…disputes other prices
The government yesterday admitted buying the anti-fungal Ketoconazole cream for a price even higher than the cost cited by Kaieteur News.
Health Minister Dr Bheri Ramsaran suggested that the government has no control over the prices it pays.
According to Dr Ramsaran, once the tender process is followed and the most suitable bidder is recommended by the National Procurement and Tender Board Administration, that is what the government goes by.
With the government not knowing how much drugs it needs, millions of dollars in drugs end up passing the expiry date and have to be dumped. The Health Minister yesterday said that he did not know what quantity of expired drugs is being dumped.
While millions of dollars go down the drain, the government continues to procure drugs at prices that are way above the actual price the drugs could be had for on the market.
Dr Ramsaran said that this would change when the government moves to its new warehouse being established at Diamond. He described this warehouse as state of the art.
During the transition of the period between Farm and Diamond, Dr Ramsaran said that there would be an inventory of the drugs in the system. This inventory would be computerized.
This newspaper reported on Sunday, that the government is buying the Ketoconazole cream at a cost of $1,909 per tube when the same cream is being retailed in India, inclusive of taxes, for as little as $80.
Yesterday, Health Minister Dr Bheri Ramsaran said that the actual price the government pays is $1,990. The cream is used to treat jock itch, dandruff, and athlete’s foot,
The government buys from the New Guyana Pharmaceutical Corporation (New GPC) and then distributes it to public hospitals and health centres.
Of the Ketoconazole creams being produced by companies in India, Kaieteur News found that the government is buying the cheapest one at a price that is almost 25 times the Indian retail price.
Despite this, Ramsaran conducted his own probe and was satisfied that nothing was amiss with the purchases. He indicated that there was no independent verification of the prices for the items purchased, saying that once the tender process is followed, the government goes with whatever the Tender Board recommends.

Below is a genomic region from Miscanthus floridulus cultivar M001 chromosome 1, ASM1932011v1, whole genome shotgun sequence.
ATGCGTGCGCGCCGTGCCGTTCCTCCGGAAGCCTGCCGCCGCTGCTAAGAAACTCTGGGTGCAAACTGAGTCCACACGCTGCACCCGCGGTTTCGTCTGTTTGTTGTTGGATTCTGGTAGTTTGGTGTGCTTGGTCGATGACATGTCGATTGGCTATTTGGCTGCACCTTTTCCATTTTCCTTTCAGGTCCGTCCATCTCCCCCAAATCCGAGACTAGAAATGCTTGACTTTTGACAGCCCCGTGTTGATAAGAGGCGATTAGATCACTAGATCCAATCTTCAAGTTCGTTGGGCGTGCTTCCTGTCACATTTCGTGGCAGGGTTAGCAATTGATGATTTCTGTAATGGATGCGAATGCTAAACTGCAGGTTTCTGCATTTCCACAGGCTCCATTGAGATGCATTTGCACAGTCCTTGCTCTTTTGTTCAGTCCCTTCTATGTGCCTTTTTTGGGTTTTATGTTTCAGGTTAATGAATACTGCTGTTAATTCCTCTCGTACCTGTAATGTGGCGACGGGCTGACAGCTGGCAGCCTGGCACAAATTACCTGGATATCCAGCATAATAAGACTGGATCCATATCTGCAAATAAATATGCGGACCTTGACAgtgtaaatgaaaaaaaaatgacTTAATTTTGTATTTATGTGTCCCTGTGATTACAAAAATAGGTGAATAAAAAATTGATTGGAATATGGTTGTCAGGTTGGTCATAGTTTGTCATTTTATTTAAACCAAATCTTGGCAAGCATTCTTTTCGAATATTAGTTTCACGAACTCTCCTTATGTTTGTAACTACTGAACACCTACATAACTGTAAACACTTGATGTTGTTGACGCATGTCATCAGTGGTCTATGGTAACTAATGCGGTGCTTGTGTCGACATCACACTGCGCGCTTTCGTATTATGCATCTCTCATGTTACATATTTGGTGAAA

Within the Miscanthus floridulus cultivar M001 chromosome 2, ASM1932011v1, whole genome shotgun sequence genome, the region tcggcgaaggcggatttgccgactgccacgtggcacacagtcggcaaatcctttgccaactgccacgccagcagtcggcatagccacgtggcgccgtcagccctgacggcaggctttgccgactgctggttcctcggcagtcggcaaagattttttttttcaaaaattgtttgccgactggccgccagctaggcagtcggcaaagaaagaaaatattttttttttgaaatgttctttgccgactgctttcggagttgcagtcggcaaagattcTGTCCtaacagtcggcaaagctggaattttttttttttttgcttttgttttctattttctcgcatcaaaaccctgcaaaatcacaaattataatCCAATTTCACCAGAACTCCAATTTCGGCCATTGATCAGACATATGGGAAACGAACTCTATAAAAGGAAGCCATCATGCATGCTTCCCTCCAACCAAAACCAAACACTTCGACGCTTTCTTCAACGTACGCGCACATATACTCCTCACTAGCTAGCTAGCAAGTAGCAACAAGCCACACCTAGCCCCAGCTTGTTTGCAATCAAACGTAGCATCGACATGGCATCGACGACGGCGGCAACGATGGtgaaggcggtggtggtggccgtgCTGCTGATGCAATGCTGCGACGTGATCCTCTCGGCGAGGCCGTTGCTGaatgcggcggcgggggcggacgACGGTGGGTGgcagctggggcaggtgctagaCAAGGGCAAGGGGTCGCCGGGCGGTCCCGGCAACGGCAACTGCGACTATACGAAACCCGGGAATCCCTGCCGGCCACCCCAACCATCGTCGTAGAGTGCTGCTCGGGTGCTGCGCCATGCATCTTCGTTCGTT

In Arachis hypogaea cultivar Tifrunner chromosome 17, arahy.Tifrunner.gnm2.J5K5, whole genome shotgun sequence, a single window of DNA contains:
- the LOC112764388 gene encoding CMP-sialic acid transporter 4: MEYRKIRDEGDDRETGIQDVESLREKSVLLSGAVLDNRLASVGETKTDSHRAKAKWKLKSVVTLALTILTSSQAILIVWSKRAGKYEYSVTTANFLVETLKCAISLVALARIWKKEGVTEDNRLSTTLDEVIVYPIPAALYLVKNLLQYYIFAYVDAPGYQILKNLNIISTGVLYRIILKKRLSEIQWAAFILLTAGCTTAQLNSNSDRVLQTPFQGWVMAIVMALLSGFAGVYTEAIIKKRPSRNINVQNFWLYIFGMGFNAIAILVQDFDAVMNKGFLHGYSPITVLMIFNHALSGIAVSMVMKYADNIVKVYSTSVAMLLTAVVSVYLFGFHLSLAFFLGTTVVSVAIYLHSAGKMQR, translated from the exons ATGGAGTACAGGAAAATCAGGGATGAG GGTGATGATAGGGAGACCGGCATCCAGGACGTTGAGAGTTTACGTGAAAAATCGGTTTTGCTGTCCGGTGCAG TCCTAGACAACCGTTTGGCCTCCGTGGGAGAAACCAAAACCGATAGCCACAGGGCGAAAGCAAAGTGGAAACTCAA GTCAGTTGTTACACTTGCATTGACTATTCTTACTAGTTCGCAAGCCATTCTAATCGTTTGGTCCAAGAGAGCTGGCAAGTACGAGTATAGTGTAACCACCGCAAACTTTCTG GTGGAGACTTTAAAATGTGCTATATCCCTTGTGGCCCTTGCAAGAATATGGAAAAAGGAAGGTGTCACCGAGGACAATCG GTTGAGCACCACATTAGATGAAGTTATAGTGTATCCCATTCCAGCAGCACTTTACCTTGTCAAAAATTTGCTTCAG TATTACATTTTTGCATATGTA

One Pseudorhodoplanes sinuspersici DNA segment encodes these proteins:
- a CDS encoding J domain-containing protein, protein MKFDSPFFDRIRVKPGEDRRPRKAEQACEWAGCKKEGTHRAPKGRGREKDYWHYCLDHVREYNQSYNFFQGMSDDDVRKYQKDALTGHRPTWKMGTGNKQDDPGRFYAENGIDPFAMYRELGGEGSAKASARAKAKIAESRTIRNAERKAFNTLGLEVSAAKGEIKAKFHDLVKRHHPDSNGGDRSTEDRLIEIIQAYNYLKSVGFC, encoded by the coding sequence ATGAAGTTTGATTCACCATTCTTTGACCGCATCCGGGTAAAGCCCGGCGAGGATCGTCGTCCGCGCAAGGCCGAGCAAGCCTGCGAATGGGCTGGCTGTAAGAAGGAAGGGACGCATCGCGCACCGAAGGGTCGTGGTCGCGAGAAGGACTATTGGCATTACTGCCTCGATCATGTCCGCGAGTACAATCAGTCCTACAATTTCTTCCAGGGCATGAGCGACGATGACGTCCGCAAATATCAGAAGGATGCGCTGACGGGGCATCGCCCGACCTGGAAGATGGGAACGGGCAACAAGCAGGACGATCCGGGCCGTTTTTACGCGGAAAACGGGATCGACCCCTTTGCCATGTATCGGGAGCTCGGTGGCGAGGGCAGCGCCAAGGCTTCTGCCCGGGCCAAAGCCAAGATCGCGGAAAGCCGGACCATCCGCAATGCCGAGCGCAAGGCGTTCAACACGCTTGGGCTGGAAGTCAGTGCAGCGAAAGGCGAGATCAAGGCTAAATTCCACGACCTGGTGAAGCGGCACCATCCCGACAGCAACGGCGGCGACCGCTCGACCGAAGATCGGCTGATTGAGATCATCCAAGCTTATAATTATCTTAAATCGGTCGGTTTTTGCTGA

The New GPC is the government’s largest supplier of pharmaceuticals. This company, Atlantic Pharmaceuticals, the Guyana Times and several other companies, are owned by Dr. Ranjisinghi Ramroop, the best friend of former President Bharrat Jagdeo.
Yesterday, Dr Ramsaran could not say how much money was paid over to the New GPC last year.
While not disputing the cost of the Ketoconazole cream, Dr Ramsaran disputed the pricing of some other items cited by Kaieteur News and procured by New GPC for the Ministry of Health.
This newspaper reported that the Georgetown Hospital buys a syringe for $8,000 when it could be bought for $600. Dr Ramsaran said his records show that the pre-syringe product was bought this year for $1,957.
He disputed the cost of aspirins noted by Kaieteur News. Ramsaran said that a 1,000 package of aspirins (300 milligrams) was bought for $485 last year and for $468 this year. This newspaper had put the cost at $2,700.
In addition, the Health Minister said that Atenolol was bought for $1,165 last year and $1,461 this year. Kaieteur News had put the price the government pays at $18,000.
Kaieteur News, through its New York agent, was able to secure quotations for a bottle containing the same 1,000 Atenolol tablets for as low as $2,000.
Local pharmacies are retailing it on average of $6-$10 each.
In a statement Tuesday, the New GPC stayed away from the prices it sells pharmaceuticals and medical supplies to the government for.
The company called on the Auditor General’s office to carry out a Value for Money Audit to review the prequalification process that was conducted in 2010 beginning with the advertisement for Expression of Interest, to the evaluation and subsequent approval of submissions for prequalification to supply pharmaceuticals and medical supplies to GPHC.
The company said it is calling on the Auditor General to carry out the audit to determine if GPHC is receiving value for money based on the criteria and other established benchmarks as set out in the prequalification process, “to set the record straight and let the general public be aware of the facts”.
Dr Ramsaran said that he has already been meeting with the Auditor General.
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